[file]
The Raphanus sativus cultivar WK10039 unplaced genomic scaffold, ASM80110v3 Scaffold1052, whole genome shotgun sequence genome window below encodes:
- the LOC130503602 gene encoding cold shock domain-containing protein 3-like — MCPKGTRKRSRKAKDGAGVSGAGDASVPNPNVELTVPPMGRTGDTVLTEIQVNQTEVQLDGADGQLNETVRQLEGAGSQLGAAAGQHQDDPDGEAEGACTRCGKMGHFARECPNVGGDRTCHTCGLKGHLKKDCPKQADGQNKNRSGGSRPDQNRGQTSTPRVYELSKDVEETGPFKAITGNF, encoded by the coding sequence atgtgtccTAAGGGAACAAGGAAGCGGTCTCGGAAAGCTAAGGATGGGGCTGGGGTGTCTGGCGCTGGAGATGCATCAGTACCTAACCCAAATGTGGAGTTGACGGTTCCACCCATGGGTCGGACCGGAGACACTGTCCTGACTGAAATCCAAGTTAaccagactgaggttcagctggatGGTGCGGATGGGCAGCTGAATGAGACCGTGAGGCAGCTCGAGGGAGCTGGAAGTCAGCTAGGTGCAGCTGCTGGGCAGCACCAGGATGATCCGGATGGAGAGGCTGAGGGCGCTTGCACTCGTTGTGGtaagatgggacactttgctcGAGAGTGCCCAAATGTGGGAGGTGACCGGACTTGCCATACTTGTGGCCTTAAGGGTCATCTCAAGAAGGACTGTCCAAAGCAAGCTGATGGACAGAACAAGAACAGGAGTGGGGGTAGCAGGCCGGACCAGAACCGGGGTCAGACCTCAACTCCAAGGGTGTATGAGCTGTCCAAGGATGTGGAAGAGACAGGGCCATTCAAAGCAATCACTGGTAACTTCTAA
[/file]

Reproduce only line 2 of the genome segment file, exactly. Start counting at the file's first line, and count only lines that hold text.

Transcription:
- the LOC130503602 gene encoding cold shock domain-containing protein 3-like — MCPKGTRKRSRKAKDGAGVSGAGDASVPNPNVELTVPPMGRTGDTVLTEIQVNQTEVQLDGADGQLNETVRQLEGAGSQLGAAAGQHQDDPDGEAEGACTRCGKMGHFARECPNVGGDRTCHTCGLKGHLKKDCPKQADGQNKNRSGGSRPDQNRGQTSTPRVYELSKDVEETGPFKAITGNF, encoded by the coding sequence atgtgtccTAAGGGAACAAGGAAGCGGTCTCGGAAAGCTAAGGATGGGGCTGGGGTGTCTGGCGCTGGAGATGCATCAGTACCTAACCCAAATGTGGAGTTGACGGTTCCACCCATGGGTCGGACCGGAGACACTGTCCTGACTGAAATCCAAGTTAaccagactgaggttcagctggatGGTGCGGATGGGCAGCTGAATGAGACCGTGAGGCAGCTCGAGGGAGCTGGAAGTCAGCTAGGTGCAGCTGCTGGGCAGCACCAGGATGATCCGGATGGAGAGGCTGAGGGCGCTTGCACTCGTTGTGGtaagatgggacactttgctcGAGAGTGCCCAAATGTGGGAGGTGACCGGACTTGCCATACTTGTGGCCTTAAGGGTCATCTCAAGAAGGACTGTCCAAAGCAAGCTGATGGACAGAACAAGAACAGGAGTGGGGGTAGCAGGCCGGACCAGAACCGGGGTCAGACCTCAACTCCAAGGGTGTATGAGCTGTCCAAGGATGTGGAAGAGACAGGGCCATTCAAAGCAATCACTGGTAACTTCTAA